Huh?? Say that again. Design thinking is a methodology that provides a solution-based approach to solving problems by using five stages: empathize, design, ideate, prototype, and test. So how does it apply to data?
Applying Design Thinking to Data Solutions
Engineering, arts, literature, music, and science have mastered the art of design thinking. Why not think about a design thinking approach in the world of data? Think about this situation where a patient with a painful physical condition needs to report to a physician three times a week in order to make her better. However, her logistical condition requires someone to give her a ride to the doctor’s office in addition to other dependencies in her logistics. The patient has been cancelling her doctor’s appointment periodically because of her dependencies in logistics and the co-ordination that is required.
However, a doctor’s office survey is only going to focus on the experience after the treatment. In addition, there is no data collection of the macro factors that surround the patient’s dependency on logistics. Now if you start asking questions to her about her logistics and start collecting the data about it, that is a true customer experience going beyond just the treatment which will obviously reduce re-admissions reducing cost of care. In this case, collecting data surrounding a patient’s treatment, building analytics around it, and taking action on those analytics is an end-to-end solution for patient treatment.
Designing the End-to-End Holistic Solution
As a data practitioner, I can tell you that I have been fortunate enough to work with C-Suite executives who allow access to data to think about a holistic solution as I have explained to you in the example above. However, many data analysts are surrounded with tactical issues disabling them to think end-to-end holistic design solution for a problem they are trying to tackle. I would challenge all data practitioners to think about the five phases of design thinking in the context of data strategy for addressing a problem.
- Empathize – Put yourselves in the customers’ shoes and look into the problem. How would you like your retailer to provide you with cross-sell/up-sell marketing strategy? How would you like to be treated pro-actively by your doctor? How would you like the mobile app managing your car to provide you with pro-active notifications about the maintenance of your car? Now think about that when you design a solution.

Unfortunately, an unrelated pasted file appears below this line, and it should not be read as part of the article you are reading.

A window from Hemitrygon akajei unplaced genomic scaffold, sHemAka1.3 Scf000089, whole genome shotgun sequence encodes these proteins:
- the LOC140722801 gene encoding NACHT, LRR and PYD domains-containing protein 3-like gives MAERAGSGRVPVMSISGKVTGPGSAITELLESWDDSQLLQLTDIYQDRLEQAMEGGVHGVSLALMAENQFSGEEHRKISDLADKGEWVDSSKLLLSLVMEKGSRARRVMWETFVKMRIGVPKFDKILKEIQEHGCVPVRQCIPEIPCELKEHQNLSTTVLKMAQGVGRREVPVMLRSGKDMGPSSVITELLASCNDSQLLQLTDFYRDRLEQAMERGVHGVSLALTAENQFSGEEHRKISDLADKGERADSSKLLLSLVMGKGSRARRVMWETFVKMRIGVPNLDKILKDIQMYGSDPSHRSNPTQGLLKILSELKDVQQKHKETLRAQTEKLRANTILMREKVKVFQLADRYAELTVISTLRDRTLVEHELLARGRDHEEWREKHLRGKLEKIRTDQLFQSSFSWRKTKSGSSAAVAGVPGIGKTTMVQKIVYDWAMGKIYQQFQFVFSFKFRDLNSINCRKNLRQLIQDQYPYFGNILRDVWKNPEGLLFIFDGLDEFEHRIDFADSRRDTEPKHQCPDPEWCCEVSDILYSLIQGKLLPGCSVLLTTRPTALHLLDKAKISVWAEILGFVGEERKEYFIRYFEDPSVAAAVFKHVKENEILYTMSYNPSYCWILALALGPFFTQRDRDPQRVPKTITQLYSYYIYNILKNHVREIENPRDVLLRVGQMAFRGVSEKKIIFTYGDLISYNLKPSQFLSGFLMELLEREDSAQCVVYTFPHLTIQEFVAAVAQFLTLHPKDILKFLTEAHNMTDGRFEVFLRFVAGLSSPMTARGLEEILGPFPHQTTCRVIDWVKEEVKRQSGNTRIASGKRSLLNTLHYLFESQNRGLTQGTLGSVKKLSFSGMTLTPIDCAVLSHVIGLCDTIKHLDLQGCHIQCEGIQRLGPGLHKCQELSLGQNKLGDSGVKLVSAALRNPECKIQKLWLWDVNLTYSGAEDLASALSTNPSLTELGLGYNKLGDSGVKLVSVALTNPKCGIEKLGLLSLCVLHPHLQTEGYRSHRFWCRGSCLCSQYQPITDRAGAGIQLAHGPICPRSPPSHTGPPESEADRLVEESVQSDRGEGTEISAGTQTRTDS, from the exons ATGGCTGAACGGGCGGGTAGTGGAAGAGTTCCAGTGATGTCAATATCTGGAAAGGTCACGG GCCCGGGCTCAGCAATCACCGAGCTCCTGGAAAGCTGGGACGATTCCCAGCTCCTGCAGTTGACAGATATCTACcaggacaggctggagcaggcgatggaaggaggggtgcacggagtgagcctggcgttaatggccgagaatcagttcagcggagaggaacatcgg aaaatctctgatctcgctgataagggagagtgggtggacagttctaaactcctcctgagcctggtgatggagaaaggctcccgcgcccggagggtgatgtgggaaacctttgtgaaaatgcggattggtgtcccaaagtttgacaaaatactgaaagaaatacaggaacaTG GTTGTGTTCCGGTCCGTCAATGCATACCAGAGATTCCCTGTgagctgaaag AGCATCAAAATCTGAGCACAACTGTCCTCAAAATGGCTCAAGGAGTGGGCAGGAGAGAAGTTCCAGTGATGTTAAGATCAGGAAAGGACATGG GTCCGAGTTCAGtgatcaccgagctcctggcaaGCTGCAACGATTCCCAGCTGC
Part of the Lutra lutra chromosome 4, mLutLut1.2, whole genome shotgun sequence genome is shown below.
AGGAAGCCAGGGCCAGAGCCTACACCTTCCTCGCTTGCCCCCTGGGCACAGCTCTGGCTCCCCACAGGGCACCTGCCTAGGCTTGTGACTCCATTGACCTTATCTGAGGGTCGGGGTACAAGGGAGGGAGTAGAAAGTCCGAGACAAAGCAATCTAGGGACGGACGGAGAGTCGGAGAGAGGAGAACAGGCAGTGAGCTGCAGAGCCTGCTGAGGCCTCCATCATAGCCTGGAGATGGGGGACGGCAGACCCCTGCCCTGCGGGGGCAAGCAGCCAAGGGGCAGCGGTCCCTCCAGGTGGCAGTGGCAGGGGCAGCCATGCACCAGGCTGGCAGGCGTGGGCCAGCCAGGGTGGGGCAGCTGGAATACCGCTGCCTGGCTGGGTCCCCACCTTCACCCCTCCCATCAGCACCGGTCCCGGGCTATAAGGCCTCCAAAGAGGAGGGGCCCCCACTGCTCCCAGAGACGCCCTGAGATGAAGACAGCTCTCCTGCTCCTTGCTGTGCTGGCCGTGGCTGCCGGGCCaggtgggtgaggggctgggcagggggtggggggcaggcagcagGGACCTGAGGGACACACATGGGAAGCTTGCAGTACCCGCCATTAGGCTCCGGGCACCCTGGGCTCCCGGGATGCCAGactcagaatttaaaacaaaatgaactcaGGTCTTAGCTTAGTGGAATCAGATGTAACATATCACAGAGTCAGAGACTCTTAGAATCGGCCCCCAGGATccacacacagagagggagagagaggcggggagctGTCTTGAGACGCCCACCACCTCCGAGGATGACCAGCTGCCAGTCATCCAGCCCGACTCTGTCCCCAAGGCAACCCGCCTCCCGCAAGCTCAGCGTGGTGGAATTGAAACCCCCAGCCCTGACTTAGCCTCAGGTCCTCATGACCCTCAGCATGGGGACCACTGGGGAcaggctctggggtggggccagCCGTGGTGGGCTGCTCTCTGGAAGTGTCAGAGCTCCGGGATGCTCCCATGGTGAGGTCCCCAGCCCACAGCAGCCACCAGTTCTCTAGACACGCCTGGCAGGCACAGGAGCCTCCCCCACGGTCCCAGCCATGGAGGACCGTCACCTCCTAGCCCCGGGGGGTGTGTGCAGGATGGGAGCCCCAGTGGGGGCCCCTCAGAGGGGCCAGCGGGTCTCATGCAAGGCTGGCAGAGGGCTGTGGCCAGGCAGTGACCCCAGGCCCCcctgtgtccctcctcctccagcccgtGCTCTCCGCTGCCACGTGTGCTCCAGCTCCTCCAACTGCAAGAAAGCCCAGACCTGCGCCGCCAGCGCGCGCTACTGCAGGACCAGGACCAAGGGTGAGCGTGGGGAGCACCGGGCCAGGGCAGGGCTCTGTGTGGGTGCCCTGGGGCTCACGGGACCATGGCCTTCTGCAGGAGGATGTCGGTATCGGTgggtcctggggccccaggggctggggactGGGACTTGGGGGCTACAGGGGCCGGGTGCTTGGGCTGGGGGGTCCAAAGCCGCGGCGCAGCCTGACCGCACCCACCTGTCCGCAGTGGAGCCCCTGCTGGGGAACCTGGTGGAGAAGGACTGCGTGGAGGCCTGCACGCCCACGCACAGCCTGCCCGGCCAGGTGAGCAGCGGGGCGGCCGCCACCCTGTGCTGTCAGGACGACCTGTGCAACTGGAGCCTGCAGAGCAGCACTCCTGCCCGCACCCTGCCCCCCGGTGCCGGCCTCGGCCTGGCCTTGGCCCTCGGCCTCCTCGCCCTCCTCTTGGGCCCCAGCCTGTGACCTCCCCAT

- Define – Define and articulate your problem statement on behalf of your customer. In addition, think about insights that would solve their problem.
- Ideate – Create an end-to-end innovative solution to tackle your problem. Don’t work in silos. Work as a collective POD of data users.
- Prototype – With big data and analytics solutions offered out-of-box, use them and build prototypes as POC/POT/POV solutions and get the buy-in from your business users.
- Test & Train – Test and train your models to remove biases and make sure you are providing ample data to train your models. This way, you can get a solution that is proactive on any data situation.
Design Thinking is Good for Innovation
Design thinking has always been about designing creative products that address problems. At its heart, it has been about user experience and addressing specific problems on user experience. However, with so much data available around everything, it’s time to use design thinking around using data to solve problems. With design thinking, let us innovate on problems using data-based solutions and provide competitive advantage. In addition, the ideas and creativity using data with powerful, real-time visualization can flow to users as soon as it is available in the EDGE devices.
Learn more about how to use design thinking ethics and templates and schedule a meeting with us.